Wednesday, September 23, 2009

The Masters Do It: Nokia N900

Remember how I rambled in the last post about cellphones, and how nobody did the perfect device with the perfect UI and the perfect OS with the perfect features?

Well, I've been silenced. And who silenced me. Freaking Nokia!

Yes. They did. And what they did was the N900



It's so funny too. This magnificent device hasn't even been created by the cellphone branch of nokia. No, it's been made by the internet tablet branch! Which in retrospect makes total sense.

Because what I wan't isn't really a "cellphone". A "cellphone" is an archaic piece of stupidity (I hardly ever make voice calls at all these days). I want an internet tablet with a phone function.

And Nokia did exactly that.

The Nokia internet tablet division basically said "Well, lets make our next tablet smaller, include a 3G modem in it, and by the way add a phone app, so you can make calls with it" - the later almost like an "oh by the way it also makes calls" kind of deal. And they created the perfect smartphone

And it runs Linux. Well okay a variant called "Maemo" but it's still Linux. And you can log in as "root" on it. I mean, come on, what could possibly be cooler? Anything? Ever?

Even "little things" like, oh, SIP, Google Talk or Skype over 3G networks is a Standard Feature, like it should. What, me, pay for airtime when I'm calling someone? Don't be ridiculous, I have a dataplan and I use it for whatever I want.

The N97 basically stopped existing the day the N900 came out (although for some reason Nokia still markets it), and it does have two tiny piece of "edge" over the N900: The compass (magnetometer) and the "flip up" design, which I honestly preffer to the flat "slider" of the N900.

But what is more important is that Nokia considers the N900 their low end device in this space...

..which basically means I just keep my N95 8GB for a few more months, await whatever-comes-after-N900, and it'll be heaven.



Basically, there are no contenders for this.

None.

Apples iPhone isn't even worthy of being mentioned in the same sentence as the N900. As the iPhone was a start of a "new kind of device", so is this.

I full expect a future "N950" to be something with NVidia Tegra accellerated graphics, HDMI port, HD video camera, and 128GB storage standard.

I'm drooling already :)

/Z

Wednesday, June 17, 2009

iPhone vs Palm Pre vs Nokia N97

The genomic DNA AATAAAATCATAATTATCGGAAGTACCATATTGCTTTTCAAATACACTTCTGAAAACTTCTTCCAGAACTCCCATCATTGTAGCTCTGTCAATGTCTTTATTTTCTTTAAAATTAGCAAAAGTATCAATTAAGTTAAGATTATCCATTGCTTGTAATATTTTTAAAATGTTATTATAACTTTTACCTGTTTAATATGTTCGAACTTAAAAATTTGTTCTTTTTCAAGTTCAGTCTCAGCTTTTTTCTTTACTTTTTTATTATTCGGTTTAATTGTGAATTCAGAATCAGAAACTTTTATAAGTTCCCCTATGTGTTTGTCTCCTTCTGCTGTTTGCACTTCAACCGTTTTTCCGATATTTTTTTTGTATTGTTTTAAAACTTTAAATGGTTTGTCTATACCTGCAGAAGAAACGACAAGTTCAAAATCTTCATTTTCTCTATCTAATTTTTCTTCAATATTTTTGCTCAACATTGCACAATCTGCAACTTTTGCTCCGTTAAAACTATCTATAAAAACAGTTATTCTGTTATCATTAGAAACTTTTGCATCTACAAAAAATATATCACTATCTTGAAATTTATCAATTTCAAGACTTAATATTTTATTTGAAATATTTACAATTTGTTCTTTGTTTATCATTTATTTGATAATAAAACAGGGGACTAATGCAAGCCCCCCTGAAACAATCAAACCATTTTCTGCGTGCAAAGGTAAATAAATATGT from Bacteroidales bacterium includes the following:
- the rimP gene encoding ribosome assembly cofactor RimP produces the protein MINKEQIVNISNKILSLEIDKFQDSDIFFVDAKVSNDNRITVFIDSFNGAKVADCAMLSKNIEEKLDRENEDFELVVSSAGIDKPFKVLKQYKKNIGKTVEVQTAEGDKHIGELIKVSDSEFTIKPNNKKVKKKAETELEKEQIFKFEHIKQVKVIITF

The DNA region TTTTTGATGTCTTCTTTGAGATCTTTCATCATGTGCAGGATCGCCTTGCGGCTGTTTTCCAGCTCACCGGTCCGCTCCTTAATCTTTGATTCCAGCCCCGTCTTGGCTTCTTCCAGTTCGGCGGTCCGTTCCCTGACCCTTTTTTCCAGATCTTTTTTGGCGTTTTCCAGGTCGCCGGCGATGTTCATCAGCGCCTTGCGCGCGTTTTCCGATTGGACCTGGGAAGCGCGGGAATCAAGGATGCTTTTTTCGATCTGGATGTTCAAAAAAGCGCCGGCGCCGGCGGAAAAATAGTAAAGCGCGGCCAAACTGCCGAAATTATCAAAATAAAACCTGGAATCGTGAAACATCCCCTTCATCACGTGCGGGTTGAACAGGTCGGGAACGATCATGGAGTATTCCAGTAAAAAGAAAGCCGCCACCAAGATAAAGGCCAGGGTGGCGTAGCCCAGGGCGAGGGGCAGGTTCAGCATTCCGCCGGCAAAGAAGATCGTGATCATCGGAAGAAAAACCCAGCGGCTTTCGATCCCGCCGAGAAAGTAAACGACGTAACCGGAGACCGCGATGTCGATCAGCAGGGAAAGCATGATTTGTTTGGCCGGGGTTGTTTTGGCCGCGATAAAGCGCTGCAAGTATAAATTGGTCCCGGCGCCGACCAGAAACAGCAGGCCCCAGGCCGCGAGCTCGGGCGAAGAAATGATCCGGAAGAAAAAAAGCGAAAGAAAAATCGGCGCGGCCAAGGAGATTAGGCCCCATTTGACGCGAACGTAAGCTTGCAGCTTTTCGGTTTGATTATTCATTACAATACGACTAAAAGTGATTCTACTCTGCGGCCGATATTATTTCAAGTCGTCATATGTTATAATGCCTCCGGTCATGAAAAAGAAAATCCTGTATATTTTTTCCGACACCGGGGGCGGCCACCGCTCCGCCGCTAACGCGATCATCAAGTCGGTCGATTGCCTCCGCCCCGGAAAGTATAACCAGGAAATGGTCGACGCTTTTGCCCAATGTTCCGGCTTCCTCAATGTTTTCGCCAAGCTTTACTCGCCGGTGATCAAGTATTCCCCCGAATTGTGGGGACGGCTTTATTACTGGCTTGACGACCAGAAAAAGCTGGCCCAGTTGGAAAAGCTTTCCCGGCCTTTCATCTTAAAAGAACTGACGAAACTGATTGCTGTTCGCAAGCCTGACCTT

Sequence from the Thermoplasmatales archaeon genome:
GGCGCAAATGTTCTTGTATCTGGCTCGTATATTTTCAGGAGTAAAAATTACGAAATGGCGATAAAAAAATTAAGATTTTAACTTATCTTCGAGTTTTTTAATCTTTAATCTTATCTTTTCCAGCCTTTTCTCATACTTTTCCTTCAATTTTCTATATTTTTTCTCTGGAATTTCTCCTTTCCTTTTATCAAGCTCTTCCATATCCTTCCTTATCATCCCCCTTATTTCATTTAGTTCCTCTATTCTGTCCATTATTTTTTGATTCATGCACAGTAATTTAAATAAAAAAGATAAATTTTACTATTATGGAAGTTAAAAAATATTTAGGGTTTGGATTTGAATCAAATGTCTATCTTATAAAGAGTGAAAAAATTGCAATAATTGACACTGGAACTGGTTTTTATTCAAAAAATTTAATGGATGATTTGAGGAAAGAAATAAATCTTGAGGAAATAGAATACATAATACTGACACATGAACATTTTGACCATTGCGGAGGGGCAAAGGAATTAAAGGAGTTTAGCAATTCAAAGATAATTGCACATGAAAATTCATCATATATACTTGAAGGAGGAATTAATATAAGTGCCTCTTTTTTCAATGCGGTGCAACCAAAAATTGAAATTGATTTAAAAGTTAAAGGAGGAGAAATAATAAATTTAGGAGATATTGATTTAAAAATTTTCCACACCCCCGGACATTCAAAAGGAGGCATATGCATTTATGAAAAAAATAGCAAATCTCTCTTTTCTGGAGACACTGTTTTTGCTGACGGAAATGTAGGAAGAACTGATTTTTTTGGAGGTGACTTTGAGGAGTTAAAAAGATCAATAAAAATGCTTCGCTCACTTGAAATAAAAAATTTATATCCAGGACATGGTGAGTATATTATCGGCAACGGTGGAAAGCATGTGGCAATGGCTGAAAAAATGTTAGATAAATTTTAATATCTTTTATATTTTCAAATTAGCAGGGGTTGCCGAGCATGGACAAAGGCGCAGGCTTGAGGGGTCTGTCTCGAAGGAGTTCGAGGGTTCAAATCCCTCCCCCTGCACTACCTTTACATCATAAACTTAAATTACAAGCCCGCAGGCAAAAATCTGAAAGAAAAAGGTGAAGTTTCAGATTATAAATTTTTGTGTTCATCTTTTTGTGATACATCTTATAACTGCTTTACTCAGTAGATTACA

Here's the Zaptronic Smartphone Rant about the N97, the Palm Pre, and the iPhone.

I'm currently a Nokia user, having owned an N95 8GB since it came out.

That iPhone thing, fron a non-US perspective



When the original iPhone (which I affectionately name the gayPhone, because lets face it, it looks gay*) it showed the world how to make a nice touch UI. Man, was that thing slick as hell. But then you looked at the actual feature list of the device, and you want "what!?". It was missing so many things that it was simply frustrating.

  • No GPS
  • No mulltitasking!?! No background processes!?!? REALLY!?!!??
  • No user installable apps
  • No exchangeable battery? (This is a joke, right?)
  • No usable bluetooth (Headset *only*? You *are* joking, right?)
  • No video? Seriously?
  • etc. etc. etc.


Fast forward to the iPhone 3G, which was better, but still very much underwhelming. Now there are "installable apps" but only the Apple F├╝hrer Approved ones. Sure now it had a GPS, but still no way to attach a bluetooth keyboard, or even a way to use the device as a drive over bluetooth, or tethering or....

When finally iPhone OS 3.0 was announced I twittered a sarcastic "Gee, Wow, the iPhone OS 3.0 makes it go from doing 30% of what my Nokia does to 60% of what my Nokia does, *golf clap*"

So now finally we have the gayPhone 3GS, and I'm still fundamentally underwhelmed. With the 3GS, the iPhone goes to about 80% of what my years-old Nokia does (plus it has the compass, which mine lacks). But it's really patently ridiculous not to be able to do things that are standard operation on any non-US cellphone, such as VoIP, tethering, bluetooth file transfers, etc.

Seeing the US centric view ... from the outside



Because this is the funny part: all the news of the iPhone is driven from the homeland of USA, but it is really humorous to the rest of the world how the iPhone made the US population "discover" smartphones and go "oh, look, you can do things on these" - things the rest of the world had known for years. (If you want to be mean, and tease a little, you can say that it is almost like the US absolutely needed a dumbed-down fisher-price UI to realize these things could be used. Sorry but it doesn't exactly reflect well on the perceived intelligence of the US populace .... [Nudge-wink-wink] ... sorry just teasin')

It's sometimes high comedy to listen to thinks like MacBreak weekly or some other Leo Laporte show, and hear them "ooh" and "aww" over things like a little box that can turn a 3G or EVDO data connection into a little local wifi, and then hear them say "Oh just you wait until such a feature is available on smartphones, it will be a GAME CHANGER". I chuckle, because the app "JoikuSpot" has been available since FOREVER and it does EXACTLY THAT. For smartphones (which hence seem to exclude the iPhone).